Chicks Rule book
#20
Chicks Rule
Written by Sudipta Bardhan-Quallen and illustrated by Renee Kurilla
picture book
Recommend Ages: 4-8

Nerdy Chick has been waiting all day for the Rocket Club meeting. But when she gets there, she finds a disturbing sign tacked to the door: “NO CHICKS ALLOWED!!!” Puzzled, then baffled, then just plain mad, Nerdy Chick sets out to change the rules. Along the way, she meets other chicks who are just like her: passionate and determined. From Soccer Chick to Science Chick and Wordy Chick to Yoga Chick, these chicks aren’t willing to take “NO” for an answer. They rally together, march to the barn at the center of town, and—when they hear “NO” once again—chart their own path forward (or, rather, up, up, and away!). A celebration of girl power and community action, Chicks Rule! is the playful, diverse, victorious anthem chicks everywhere will love.

The Tree Lady book
#21
The Tree Lady
Written by H. Joseph Hopkins and illustrated by Jill McElmurry
picture book
Recommend Ages: 5-10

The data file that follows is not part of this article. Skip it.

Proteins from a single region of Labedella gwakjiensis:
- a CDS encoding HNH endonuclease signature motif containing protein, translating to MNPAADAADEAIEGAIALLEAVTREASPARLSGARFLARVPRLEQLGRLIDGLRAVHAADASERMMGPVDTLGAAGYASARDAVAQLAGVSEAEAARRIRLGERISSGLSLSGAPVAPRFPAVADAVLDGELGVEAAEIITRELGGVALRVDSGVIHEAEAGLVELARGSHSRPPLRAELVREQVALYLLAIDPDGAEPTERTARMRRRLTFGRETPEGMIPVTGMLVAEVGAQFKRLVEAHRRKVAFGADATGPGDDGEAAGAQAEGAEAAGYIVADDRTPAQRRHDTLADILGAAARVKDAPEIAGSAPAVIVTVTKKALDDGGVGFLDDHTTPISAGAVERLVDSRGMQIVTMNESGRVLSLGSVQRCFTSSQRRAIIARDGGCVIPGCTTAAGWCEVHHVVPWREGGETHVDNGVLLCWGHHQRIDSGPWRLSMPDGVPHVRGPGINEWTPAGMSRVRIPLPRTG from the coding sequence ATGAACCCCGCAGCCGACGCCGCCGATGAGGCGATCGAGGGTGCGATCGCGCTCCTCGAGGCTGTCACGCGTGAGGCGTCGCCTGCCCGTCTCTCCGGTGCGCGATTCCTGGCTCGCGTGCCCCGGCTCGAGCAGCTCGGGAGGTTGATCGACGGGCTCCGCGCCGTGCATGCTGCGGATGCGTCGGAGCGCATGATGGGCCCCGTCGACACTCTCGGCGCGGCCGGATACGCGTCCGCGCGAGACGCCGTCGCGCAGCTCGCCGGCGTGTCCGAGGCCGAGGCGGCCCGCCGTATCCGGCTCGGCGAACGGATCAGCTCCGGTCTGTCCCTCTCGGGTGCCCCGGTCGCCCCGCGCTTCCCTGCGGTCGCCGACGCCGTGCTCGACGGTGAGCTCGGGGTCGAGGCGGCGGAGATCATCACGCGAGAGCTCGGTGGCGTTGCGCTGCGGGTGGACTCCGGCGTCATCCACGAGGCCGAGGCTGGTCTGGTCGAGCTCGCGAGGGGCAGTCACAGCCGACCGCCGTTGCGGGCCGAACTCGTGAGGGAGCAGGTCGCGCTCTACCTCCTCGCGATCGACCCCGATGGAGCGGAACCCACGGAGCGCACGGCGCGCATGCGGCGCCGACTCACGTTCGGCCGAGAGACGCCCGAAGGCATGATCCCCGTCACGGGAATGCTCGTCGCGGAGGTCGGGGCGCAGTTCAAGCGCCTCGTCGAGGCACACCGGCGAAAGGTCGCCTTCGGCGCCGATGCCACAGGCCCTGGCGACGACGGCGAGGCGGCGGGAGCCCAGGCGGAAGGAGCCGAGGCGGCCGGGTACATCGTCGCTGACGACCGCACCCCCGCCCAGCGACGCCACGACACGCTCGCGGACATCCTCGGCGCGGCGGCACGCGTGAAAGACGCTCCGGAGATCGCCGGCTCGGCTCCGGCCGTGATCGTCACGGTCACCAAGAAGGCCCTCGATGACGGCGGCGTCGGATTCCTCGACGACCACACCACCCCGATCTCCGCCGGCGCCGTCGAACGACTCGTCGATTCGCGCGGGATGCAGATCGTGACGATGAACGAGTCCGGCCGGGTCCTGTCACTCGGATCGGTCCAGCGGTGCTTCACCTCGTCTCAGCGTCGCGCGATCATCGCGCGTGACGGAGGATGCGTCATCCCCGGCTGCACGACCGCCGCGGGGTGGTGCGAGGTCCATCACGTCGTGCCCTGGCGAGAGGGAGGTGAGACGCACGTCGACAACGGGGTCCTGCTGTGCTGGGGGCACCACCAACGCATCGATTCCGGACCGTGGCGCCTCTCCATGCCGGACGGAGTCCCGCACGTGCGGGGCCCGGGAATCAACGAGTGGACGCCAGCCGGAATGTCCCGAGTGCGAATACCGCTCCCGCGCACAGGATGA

Unearth the true story of green-thumbed pioneer and activist Kate Sessions, who helped San Diego grow from a dry desert town into a lush, leafy city known for its gorgeous parks and gardens. Katherine Olivia Sessions never thought she’d live in a place without trees. After all, Kate grew up among the towering pines and redwoods of Northern California. But after becoming the first woman to graduate from the University of California with a degree in science, she took a job as a teacher far south in the dry desert town of San Diego. Where there were almost no trees. Kate decided that San Diego needed trees more than anything else. So this trailblazing young woman singlehandedly started a massive movement that transformed the town into the green, garden-filled oasis it is today. Now, more than 100 years after Kate first arrived in San Diego, her gorgeous gardens and parks can be found all over the city. Part fascinating biography, part inspirational story, this moving picture book about following your dreams, using your talents, and staying strong in the face of adversity is sure to resonate with readers young and old.